This piece appears as part of BERLIN, BERLIN — a week-long virtual celebration of creativity in the city Highsnobiety calls home. See the full series here.

This summer, we announced Highsnobiety's very first fashion prize. Dedicated to supporting fashion in the city that Highsnobiety calls home, the BERLIN, BERLIN Prize will be awarded to one emerging designer or brand who is pushing the boundaries of our field.

Open to all Berlin residents, we particularly encouraged those who took a non-traditional route into the industry to apply. The winner of the BERLIN, BERLIN Prize will receive €20,000, which will be dedicated to expanding their practice, and they will also have the opportunity to be stocked on the Highsnobiety Shop, along with our global curation of brands.

Together with our panel of judges — ACRONYM founder Errolson Hugh, Mumi Haiati of Reference Studios, designer Yolanda Zobel, formally Creative Director at Courrèges, 032c's Octavia Bürgel, Highsnobiety's Herbert Hofmann, and Serhat Isik and Benjamin Alexander Huseby from Berlin label GmbH — we have selected eight finalists for the BERLIN, BERLIN Prize.

From a designer taking inspiration from their family history, a digital-first "hybrid" fashion house, all the way to an ex-retail employee dedicated to making authentic streetwear, meet the BERLIN, BERLIN Prize finalists below.

SOJI SOLARIN

Tell me about your label.

SOJI SOLARIN is a Berlin-based label. The brand started as a menswear label and is currently moving towards a more gender-inclusive approach. My inspiration comes from my background and when I envision my clothes, I picture them on Black people like myself. I feel we struggle the most with representation in the industry — authentic, genuine representation that is.

Can you describe your upcoming collection?

The inspiration for my next collection are my aunts. I went through a challenging time last year and having them reach out daily with a phone call or a text of encouragement reminded me of the safety and comfort they sheltered me with growing up.

These feelings, coupled with the memories I have of my aunts — how they dressed back then and my perception of them as the definition of “cool” — is the inspiration for my first attempt at womenswear. In addition to this, I referenced images by Jacob Nduzie, a Cameroonian street photographer who established his photo studio in a supermarket and photographed the store’s customers between 1995 - 2006.

Kasia Kucharska / Kasia Kucharska, Wanda Wollinsky, Reiner Törner

Tell me about your label.

We were upset by the pace at which our industry produces and its role in escalating a wasteful society, so it was important for us to set up our own terms and collaborate according to our own rules. We see a need for design that grows organically and is opposed to seasonally-driven fashion, and we only want to put out products that we feel are ready and add something valuable to someone’s wardrobe.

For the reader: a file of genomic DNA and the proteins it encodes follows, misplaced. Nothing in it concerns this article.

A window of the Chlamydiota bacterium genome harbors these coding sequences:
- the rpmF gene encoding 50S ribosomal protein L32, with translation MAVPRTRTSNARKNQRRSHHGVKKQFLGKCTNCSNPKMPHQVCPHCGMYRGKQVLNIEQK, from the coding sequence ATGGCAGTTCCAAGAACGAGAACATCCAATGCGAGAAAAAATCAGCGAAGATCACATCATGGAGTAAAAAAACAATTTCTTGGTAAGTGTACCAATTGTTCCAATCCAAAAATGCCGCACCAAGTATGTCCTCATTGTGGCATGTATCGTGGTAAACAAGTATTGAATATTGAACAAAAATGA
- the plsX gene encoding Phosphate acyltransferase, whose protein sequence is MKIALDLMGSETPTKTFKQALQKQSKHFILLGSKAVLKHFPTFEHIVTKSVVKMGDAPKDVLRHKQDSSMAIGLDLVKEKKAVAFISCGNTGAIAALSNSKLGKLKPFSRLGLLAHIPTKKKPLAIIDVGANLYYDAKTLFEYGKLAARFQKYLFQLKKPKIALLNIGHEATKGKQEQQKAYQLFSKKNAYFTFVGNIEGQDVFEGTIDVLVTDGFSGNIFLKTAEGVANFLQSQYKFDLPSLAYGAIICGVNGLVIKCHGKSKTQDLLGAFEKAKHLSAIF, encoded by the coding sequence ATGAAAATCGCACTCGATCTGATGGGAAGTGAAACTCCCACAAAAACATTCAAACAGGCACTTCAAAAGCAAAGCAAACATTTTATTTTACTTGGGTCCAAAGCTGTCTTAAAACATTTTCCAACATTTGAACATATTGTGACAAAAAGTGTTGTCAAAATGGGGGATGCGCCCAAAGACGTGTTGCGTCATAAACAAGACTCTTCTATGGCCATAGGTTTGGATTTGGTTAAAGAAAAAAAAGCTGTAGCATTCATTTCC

We create garments out of latex with zero waste that are sustainable, fully biodegradable and can inclusively cater to any shape or size. We believe latex is a really fascinating material, which at the moment is still considered almost exclusively for fetish wear. Through our work we want to introduce this amazing material to a broader audience and show it in a new context.

Why did you apply for the BERLIN, BERLIN Prize?

We feel Berlin is a city where one still has the space to explore and elaborate one’s ideas without too much pressure for instant (financial) success. This gives an opportunity for many creatives like us to come up with new ideas and solutions to revitalize fashion’s ways of working. With the BERLIN, BERLIN Prize, Highsnobiety is shining a light on this growing scene and we're happy to be recognized as part of it.

Loïc Gros

Tell me about your label.

Loic Gros is a genderless fashion brand blending tailored style and casual wear with a contemporary touch. Each garment proposes casual elegance, drawing inspiration from the silhouettes of early haute couture. Through careful fabric selection and considered design, each piece is cut to drape the body, fall beautifully and feel good to wear.

What do you think would change if you won the BERLIN, BERLIN Prize?

Winning this prize would allow me to expand my brand, be able to afford a studio, and to invest in professional machines — my collections so far have been crafted on a household Singer sewing machine in my bedroom. Winning this prize would allow me to give more space to this thing that I know is my life’s work.

SF1OG / Rosa Marga Dahl

Tell me about your label.

My label is called SF1OG which is the short term for "Seitenflügel 1. Obergeschoss," the location of my old apartment where I started the brand. Since I've always worked with what surrounds me, it felt super natural to use a lot of recycled materials as a resource. In the beginning I only created experimental one-of-one pieces but now I've started a second line that offers a small scale of reproduced signature items.

What do you think would change if you won the BERLIN, BERLIN Prize?